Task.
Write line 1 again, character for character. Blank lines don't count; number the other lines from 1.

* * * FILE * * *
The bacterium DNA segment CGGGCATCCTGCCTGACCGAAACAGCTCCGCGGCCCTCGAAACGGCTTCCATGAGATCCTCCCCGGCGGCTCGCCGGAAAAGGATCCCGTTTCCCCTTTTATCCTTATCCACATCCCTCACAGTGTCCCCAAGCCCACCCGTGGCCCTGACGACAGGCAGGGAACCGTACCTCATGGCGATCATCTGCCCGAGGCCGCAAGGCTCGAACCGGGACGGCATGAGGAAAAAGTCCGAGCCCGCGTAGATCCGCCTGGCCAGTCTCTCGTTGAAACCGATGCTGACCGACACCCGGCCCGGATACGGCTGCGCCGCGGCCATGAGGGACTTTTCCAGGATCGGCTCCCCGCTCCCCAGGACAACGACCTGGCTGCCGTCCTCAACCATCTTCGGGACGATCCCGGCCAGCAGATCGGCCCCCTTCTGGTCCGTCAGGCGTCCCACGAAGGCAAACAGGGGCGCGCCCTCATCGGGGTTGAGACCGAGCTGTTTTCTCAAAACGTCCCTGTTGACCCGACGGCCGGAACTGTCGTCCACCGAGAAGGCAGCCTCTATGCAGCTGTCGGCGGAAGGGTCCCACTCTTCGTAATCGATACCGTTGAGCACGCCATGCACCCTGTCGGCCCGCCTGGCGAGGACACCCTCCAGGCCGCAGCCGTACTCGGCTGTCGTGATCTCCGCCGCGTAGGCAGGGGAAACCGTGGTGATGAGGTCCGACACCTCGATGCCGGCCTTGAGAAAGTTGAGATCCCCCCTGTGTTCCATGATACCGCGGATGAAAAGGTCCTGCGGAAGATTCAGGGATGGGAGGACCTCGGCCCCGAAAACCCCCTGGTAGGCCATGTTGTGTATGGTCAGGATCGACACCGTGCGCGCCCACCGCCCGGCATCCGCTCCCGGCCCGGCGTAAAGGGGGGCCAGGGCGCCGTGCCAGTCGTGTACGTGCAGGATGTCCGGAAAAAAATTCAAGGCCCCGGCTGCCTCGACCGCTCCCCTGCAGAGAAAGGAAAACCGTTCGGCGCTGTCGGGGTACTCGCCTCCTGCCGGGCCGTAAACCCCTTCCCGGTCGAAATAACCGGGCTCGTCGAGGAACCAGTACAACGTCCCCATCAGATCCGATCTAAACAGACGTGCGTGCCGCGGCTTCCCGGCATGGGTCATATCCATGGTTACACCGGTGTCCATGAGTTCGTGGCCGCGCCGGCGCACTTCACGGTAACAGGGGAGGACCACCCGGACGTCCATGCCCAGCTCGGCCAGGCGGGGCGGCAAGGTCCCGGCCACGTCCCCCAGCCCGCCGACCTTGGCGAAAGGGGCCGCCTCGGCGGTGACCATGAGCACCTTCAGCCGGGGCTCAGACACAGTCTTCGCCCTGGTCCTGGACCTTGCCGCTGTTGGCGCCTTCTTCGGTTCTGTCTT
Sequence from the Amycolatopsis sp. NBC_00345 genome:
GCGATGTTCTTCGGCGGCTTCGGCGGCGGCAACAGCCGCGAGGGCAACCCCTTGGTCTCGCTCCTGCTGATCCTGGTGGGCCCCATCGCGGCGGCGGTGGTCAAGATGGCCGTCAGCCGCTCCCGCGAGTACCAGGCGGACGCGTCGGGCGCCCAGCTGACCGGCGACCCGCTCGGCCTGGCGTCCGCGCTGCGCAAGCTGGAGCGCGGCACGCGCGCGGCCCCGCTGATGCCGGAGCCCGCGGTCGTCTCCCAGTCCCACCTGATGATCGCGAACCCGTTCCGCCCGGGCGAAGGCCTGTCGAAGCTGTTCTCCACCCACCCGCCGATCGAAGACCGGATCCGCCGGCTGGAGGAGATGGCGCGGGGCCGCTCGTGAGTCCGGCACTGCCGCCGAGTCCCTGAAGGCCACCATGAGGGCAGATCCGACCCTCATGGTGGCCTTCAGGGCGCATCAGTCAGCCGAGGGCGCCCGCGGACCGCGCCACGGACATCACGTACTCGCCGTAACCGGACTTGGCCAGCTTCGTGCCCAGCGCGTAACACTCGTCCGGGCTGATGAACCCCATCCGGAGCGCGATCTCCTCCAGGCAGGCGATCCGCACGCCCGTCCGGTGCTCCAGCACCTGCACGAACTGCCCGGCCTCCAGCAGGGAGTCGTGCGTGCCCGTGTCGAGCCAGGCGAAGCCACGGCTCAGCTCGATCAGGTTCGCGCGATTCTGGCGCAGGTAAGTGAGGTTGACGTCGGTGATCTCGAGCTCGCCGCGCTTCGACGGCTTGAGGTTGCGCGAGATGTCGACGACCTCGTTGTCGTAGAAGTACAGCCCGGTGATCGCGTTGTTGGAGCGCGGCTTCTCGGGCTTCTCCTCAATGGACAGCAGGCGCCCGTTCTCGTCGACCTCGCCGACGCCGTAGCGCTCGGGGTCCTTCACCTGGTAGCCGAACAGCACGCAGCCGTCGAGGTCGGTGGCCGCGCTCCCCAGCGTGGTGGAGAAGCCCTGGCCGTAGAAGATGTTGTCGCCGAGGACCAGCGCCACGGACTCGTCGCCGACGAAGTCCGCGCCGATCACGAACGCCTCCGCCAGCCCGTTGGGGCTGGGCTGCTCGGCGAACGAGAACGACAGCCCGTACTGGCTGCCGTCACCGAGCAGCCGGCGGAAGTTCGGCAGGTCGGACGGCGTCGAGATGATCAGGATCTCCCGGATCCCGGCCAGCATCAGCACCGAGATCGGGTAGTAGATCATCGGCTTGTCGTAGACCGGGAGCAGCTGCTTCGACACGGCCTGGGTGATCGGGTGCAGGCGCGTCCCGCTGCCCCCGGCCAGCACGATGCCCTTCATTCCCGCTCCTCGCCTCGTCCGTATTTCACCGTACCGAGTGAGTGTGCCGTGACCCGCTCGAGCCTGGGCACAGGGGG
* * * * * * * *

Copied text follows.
The bacterium DNA segment CGGGCATCCTGCCTGACCGAAACAGCTCCGCGGCCCTCGAAACGGCTTCCATGAGATCCTCCCCGGCGGCTCGCCGGAAAAGGATCCCGTTTCCCCTTTTATCCTTATCCACATCCCTCACAGTGTCCCCAAGCCCACCCGTGGCCCTGACGACAGGCAGGGAACCGTACCTCATGGCGATCATCTGCCCGAGGCCGCAAGGCTCGAACCGGGACGGCATGAGGAAAAAGTCCGAGCCCGCGTAGATCCGCCTGGCCAGTCTCTCGTTGAAACCGATGCTGACCGACACCCGGCCCGGATACGGCTGCGCCGCGGCCATGAGGGACTTTTCCAGGATCGGCTCCCCGCTCCCCAGGACAACGACCTGGCTGCCGTCCTCAACCATCTTCGGGACGATCCCGGCCAGCAGATCGGCCCCCTTCTGGTCCGTCAGGCGTCCCACGAAGGCAAACAGGGGCGCGCCCTCATCGGGGTTGAGACCGAGCTGTTTTCTCAAAACGTCCCTGTTGACCCGACGGCCGGAACTGTCGTCCACCGAGAAGGCAGCCTCTATGCAGCTGTCGGCGGAAGGGTCCCACTCTTCGTAATCGATACCGTTGAGCACGCCATGCACCCTGTCGGCCCGCCTGGCGAGGACACCCTCCAGGCCGCAGCCGTACTCGGCTGTCGTGATCTCCGCCGCGTAGGCAGGGGAAACCGTGGTGATGAGGTCCGACACCTCGATGCCGGCCTTGAGAAAGTTGAGATCCCCCCTGTGTTCCATGATACCGCGGATGAAAAGGTCCTGCGGAAGATTCAGGGATGGGAGGACCTCGGCCCCGAAAACCCCCTGGTAGGCCATGTTGTGTATGGTCAGGATCGACACCGTGCGCGCCCACCGCCCGGCATCCGCTCCCGGCCCGGCGTAAAGGGGGGCCAGGGCGCCGTGCCAGTCGTGTACGTGCAGGATGTCCGGAAAAAAATTCAAGGCCCCGGCTGCCTCGACCGCTCCCCTGCAGAGAAAGGAAAACCGTTCGGCGCTGTCGGGGTACTCGCCTCCTGCCGGGCCGTAAACCCCTTCCCGGTCGAAATAACCGGGCTCGTCGAGGAACCAGTACAACGTCCCCATCAGATCCGATCTAAACAGACGTGCGTGCCGCGGCTTCCCGGCATGGGTCATATCCATGGTTACACCGGTGTCCATGAGTTCGTGGCCGCGCCGGCGCACTTCACGGTAACAGGGGAGGACCACCCGGACGTCCATGCCCAGCTCGGCCAGGCGGGGCGGCAAGGTCCCGGCCACGTCCCCCAGCCCGCCGACCTTGGCGAAAGGGGCCGCCTCGGCGGTGACCATGAGCACCTTCAGCCGGGGCTCAGACACAGTCTTCGCCCTGGTCCTGGACCTTGCCGCTGTTGGCGCCTTCTTCGGTTCTGTCTT